|0||August||1||2 Arrive in Geneva||3 Classes Begin @ HWS||4|
|1||5 Movie||6||7||8||9||10||11 Mitchell arrives in Brisbane|
|2||12||13||14||15 Classes Finish in Geneva||16 Group leaves Geneva||17||18 Group arrives in Brisbane|
|3||19 City Center Orientation||20 UQ Orientation and BBQ||21 Classes Begin @ UQ||22||23 Brisbane Forest Park, Mt Coot-tha||24||25|
|5||September||2||3 North Stradbroke Island||4 North Stradbroke Island||5 North Stradbroke Island||6 North Stradbroke Island||7 North Stradbroke Island||8 North Stradbroke|
|6||9||10||11||12||13||14||15 Lamington National Park|
|7||16 Lamington National Park||17 Lamington National Park||18 Lamington National Park||19 Lamington National Park||20||21||22|
|9||October||30||1 Lady Elliot Island||2 Lady Elliot Island||3 Lady Elliot Island||4 Lady Elliot Island||5 Lady Elliot Island||6|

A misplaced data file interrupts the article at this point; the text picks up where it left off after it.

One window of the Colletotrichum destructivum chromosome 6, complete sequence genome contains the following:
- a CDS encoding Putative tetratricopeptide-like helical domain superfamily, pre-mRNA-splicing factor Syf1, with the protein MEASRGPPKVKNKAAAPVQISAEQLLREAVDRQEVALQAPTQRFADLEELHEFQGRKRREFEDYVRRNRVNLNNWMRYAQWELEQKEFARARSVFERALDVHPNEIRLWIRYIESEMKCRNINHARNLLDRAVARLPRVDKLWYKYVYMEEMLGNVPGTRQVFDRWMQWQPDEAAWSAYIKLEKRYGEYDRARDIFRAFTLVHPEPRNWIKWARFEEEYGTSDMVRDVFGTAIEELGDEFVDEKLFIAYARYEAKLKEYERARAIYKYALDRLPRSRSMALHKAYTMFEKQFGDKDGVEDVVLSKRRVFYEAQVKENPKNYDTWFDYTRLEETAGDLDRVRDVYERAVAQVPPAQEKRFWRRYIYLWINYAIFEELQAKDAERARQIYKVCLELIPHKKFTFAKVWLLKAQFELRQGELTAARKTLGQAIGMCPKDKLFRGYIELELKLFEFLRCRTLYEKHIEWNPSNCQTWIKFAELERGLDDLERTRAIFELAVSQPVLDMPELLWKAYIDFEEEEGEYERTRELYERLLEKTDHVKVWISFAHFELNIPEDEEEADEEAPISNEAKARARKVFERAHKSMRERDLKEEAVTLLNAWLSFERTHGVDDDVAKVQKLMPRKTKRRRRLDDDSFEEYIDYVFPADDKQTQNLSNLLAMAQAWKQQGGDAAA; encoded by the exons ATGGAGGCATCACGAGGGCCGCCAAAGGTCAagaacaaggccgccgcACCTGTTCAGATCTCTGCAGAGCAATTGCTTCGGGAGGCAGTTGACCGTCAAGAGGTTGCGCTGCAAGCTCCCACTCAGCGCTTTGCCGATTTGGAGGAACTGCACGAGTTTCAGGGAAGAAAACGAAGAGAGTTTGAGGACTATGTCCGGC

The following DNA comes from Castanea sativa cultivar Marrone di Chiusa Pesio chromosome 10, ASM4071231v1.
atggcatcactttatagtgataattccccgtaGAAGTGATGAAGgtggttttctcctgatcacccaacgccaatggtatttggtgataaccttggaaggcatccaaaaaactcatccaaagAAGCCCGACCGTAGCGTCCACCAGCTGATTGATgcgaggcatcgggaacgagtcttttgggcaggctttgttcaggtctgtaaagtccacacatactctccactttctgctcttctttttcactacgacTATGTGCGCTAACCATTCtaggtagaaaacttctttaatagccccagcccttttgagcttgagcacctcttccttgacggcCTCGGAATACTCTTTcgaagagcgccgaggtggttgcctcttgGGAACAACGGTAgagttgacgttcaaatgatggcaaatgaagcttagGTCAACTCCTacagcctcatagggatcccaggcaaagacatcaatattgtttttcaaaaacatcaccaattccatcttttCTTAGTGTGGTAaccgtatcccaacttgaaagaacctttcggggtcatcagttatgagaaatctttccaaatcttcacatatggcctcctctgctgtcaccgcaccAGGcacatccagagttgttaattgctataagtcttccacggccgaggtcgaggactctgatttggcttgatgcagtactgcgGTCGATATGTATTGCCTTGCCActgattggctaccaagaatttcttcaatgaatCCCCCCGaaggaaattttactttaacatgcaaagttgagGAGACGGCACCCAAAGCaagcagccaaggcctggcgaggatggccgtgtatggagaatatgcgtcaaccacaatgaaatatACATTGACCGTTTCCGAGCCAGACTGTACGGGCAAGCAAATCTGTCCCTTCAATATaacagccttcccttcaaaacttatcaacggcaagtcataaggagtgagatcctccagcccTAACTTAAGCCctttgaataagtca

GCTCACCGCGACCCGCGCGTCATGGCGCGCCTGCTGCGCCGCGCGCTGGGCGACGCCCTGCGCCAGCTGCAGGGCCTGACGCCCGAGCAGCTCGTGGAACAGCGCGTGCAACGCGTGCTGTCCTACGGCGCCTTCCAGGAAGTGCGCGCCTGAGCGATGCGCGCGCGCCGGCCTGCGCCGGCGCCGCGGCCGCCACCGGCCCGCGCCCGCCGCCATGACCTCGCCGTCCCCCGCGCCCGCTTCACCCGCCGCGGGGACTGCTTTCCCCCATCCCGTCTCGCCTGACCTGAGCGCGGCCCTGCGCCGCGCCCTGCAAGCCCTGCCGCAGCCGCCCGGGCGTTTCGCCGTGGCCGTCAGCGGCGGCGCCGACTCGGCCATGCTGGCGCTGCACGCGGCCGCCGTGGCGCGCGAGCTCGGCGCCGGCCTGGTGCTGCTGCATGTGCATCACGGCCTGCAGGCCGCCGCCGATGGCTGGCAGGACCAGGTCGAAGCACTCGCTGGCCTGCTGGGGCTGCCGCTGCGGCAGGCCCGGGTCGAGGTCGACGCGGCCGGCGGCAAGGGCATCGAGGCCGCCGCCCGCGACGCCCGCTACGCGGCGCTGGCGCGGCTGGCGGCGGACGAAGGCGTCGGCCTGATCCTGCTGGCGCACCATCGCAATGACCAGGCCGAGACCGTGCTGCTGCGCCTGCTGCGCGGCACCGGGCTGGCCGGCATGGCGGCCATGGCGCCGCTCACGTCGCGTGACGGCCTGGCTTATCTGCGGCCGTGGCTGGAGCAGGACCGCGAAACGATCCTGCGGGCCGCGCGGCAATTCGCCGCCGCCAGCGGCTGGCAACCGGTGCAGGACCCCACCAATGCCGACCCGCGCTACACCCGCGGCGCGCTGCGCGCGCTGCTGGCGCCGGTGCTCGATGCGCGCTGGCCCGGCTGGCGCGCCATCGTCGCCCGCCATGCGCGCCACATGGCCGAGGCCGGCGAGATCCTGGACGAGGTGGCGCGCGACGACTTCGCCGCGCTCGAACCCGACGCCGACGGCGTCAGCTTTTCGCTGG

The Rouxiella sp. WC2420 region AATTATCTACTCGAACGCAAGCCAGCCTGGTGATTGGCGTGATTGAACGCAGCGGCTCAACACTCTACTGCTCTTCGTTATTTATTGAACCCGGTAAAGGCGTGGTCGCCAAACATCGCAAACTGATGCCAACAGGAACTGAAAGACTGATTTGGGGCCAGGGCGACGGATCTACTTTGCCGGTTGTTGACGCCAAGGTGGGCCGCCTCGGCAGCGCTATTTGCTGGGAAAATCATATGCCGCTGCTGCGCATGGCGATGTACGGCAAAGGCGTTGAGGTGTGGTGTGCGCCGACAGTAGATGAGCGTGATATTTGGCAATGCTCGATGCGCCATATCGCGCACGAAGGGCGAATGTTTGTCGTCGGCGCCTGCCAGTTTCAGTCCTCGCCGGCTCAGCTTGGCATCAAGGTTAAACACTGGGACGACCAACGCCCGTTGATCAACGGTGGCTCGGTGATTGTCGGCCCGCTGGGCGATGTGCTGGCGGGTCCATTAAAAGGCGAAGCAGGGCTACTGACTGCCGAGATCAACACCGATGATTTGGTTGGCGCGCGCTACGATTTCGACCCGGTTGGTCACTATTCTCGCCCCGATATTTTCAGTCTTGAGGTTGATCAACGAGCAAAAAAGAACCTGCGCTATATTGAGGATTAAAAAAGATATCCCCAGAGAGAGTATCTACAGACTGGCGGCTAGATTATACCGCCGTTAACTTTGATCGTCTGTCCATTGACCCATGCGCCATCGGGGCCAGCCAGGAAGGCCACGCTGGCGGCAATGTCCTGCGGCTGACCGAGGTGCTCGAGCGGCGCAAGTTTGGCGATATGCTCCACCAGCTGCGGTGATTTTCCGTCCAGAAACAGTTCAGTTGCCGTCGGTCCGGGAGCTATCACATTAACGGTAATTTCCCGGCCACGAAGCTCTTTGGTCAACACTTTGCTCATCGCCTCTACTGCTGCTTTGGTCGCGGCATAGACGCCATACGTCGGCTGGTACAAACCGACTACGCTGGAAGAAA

|11||14||15 Carnarvon Saddler Springs||16 Carnarvon Saddler Springs||17 Carnarvon Saddler Springs||18 Carnarvon Saddler Springs||19 Carnarvon Saddler Springs||20 Carnarvon Saddler Springs|
|12||21||22||23||24||25||26||27 North Stradbroke Island?|
|13||28 North Stradbroke Island?||29 North Stradbroke Island?||30 Finals, Projects, & Reports||31 Finals, Projects, & Reports||1 Finals, Projects, & Reports||2 Finals, Projects, & Reports. Final Banquet||3|
|14||November||4 Students Depart||5||6||7||8||9||10|
When: Fall 2001 tentative schedule: Preparation: 3-16 August in Geneva, NY 18 August--9 November in Australia (spring in Australia).
Faculty: The Hobart and William Smith directors for the term are Tom Glover of the Department of Biology and Kevin Mitchell of the Department of Mathematics and Computer Science. Professors Glover and Mitchell directed a similar program in the Fall of 1996 and 1998. Faculty from the University of Queensland will lecture in three courses and help organize the field work.
Where: The program is base at the University of Queensland (Australia's largest university) in Brisbane. Queensland is a state on the east coast of Australia and Brisbane is its capital city. With a current population of about 1.4 million, Brisbane is Australia's third largest city, but has a "small town" feel. It holds many attractions for visitors, including its abundant sunshine and tropical climate.